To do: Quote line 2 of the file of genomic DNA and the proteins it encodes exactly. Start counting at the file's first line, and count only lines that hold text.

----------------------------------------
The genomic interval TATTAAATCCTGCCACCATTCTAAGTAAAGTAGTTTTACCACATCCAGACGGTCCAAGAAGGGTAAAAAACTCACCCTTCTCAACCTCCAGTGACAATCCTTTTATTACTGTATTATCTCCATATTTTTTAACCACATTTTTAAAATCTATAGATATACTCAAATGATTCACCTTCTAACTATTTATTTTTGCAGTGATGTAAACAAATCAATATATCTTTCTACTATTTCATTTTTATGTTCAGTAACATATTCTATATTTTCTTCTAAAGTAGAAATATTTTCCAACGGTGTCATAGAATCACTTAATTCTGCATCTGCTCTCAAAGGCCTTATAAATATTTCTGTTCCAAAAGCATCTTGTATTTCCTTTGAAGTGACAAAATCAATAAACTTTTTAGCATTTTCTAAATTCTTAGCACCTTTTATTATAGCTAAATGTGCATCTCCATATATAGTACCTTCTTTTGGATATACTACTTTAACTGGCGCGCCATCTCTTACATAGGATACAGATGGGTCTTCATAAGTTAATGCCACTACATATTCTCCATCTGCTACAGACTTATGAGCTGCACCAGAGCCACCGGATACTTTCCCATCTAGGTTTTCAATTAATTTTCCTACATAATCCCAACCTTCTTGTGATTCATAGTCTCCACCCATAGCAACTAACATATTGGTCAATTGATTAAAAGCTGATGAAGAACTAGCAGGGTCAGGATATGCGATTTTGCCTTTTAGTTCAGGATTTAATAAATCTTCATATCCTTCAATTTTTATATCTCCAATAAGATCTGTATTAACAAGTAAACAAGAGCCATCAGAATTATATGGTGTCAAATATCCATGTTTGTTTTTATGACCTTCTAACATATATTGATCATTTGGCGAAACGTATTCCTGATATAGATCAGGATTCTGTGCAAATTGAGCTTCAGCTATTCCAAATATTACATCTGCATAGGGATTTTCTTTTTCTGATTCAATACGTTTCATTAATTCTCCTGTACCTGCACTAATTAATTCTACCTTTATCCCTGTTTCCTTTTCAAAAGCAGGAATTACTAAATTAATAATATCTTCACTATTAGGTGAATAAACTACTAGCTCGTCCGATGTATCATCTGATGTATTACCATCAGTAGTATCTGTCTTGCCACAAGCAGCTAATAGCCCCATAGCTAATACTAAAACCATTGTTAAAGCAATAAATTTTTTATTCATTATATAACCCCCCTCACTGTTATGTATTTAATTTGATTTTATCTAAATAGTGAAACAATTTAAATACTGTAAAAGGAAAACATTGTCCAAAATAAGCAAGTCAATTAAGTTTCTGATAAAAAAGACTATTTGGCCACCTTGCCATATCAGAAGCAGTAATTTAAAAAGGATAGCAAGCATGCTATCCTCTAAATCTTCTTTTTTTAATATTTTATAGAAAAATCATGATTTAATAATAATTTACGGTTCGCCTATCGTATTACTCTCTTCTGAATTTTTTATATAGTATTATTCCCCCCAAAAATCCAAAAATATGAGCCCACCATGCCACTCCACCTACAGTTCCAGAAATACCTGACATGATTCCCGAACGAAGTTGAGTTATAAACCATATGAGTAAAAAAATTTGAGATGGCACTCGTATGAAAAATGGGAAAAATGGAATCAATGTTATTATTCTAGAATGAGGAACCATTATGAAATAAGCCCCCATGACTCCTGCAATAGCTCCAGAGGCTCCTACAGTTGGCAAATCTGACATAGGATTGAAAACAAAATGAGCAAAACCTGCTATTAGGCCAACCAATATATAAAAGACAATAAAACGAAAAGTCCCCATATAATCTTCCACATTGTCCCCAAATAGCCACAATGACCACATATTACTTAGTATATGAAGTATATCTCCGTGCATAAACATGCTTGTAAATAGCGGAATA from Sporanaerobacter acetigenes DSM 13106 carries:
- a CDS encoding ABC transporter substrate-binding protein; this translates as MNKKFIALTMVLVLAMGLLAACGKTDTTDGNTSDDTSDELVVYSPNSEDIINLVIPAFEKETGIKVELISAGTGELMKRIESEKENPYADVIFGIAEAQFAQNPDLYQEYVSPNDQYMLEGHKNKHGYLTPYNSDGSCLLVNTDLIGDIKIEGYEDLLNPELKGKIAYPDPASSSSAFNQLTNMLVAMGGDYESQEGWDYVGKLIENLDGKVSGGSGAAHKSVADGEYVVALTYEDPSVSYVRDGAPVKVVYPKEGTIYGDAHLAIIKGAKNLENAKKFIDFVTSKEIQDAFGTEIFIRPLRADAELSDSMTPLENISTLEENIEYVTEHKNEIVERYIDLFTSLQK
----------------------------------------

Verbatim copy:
- a CDS encoding ABC transporter substrate-binding protein; this translates as MNKKFIALTMVLVLAMGLLAACGKTDTTDGNTSDDTSDELVVYSPNSEDIINLVIPAFEKETGIKVELISAGTGELMKRIESEKENPYADVIFGIAEAQFAQNPDLYQEYVSPNDQYMLEGHKNKHGYLTPYNSDGSCLLVNTDLIGDIKIEGYEDLLNPELKGKIAYPDPASSSSAFNQLTNMLVAMGGDYESQEGWDYVGKLIENLDGKVSGGSGAAHKSVADGEYVVALTYEDPSVSYVRDGAPVKVVYPKEGTIYGDAHLAIIKGAKNLENAKKFIDFVTSKEIQDAFGTEIFIRPLRADAELSDSMTPLENISTLEENIEYVTEHKNEIVERYIDLFTSLQK